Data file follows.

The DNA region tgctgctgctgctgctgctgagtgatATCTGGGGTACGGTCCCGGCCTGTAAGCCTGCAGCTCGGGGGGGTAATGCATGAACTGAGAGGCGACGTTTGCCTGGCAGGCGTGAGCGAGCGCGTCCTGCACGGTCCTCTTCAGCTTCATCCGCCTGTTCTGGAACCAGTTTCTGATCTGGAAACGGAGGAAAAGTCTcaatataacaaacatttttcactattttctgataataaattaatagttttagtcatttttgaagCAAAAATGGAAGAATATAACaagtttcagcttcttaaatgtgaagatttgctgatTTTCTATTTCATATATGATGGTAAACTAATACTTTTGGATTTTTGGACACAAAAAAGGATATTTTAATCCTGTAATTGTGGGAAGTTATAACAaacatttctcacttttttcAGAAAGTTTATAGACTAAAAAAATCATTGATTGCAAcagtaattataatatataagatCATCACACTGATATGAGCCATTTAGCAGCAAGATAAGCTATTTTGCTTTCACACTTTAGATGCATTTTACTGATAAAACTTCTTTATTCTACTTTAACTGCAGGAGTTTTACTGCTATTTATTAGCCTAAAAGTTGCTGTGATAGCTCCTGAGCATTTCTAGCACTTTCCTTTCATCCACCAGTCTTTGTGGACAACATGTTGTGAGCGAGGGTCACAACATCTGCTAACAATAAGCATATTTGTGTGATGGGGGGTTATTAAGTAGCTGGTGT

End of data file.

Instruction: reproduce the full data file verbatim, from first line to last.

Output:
The DNA region tgctgctgctgctgctgctgagtgatATCTGGGGTACGGTCCCGGCCTGTAAGCCTGCAGCTCGGGGGGGTAATGCATGAACTGAGAGGCGACGTTTGCCTGGCAGGCGTGAGCGAGCGCGTCCTGCACGGTCCTCTTCAGCTTCATCCGCCTGTTCTGGAACCAGTTTCTGATCTGGAAACGGAGGAAAAGTCTcaatataacaaacatttttcactattttctgataataaattaatagttttagtcatttttgaagCAAAAATGGAAGAATATAACaagtttcagcttcttaaatgtgaagatttgctgatTTTCTATTTCATATATGATGGTAAACTAATACTTTTGGATTTTTGGACACAAAAAAGGATATTTTAATCCTGTAATTGTGGGAAGTTATAACAaacatttctcacttttttcAGAAAGTTTATAGACTAAAAAAATCATTGATTGCAAcagtaattataatatataagatCATCACACTGATATGAGCCATTTAGCAGCAAGATAAGCTATTTTGCTTTCACACTTTAGATGCATTTTACTGATAAAACTTCTTTATTCTACTTTAACTGCAGGAGTTTTACTGCTATTTATTAGCCTAAAAGTTGCTGTGATAGCTCCTGAGCATTTCTAGCACTTTCCTTTCATCCACCAGTCTTTGTGGACAACATGTTGTGAGCGAGGGTCACAACATCTGCTAACAATAAGCATATTTGTGTGATGGGGGGTTATTAAGTAGCTGGTGT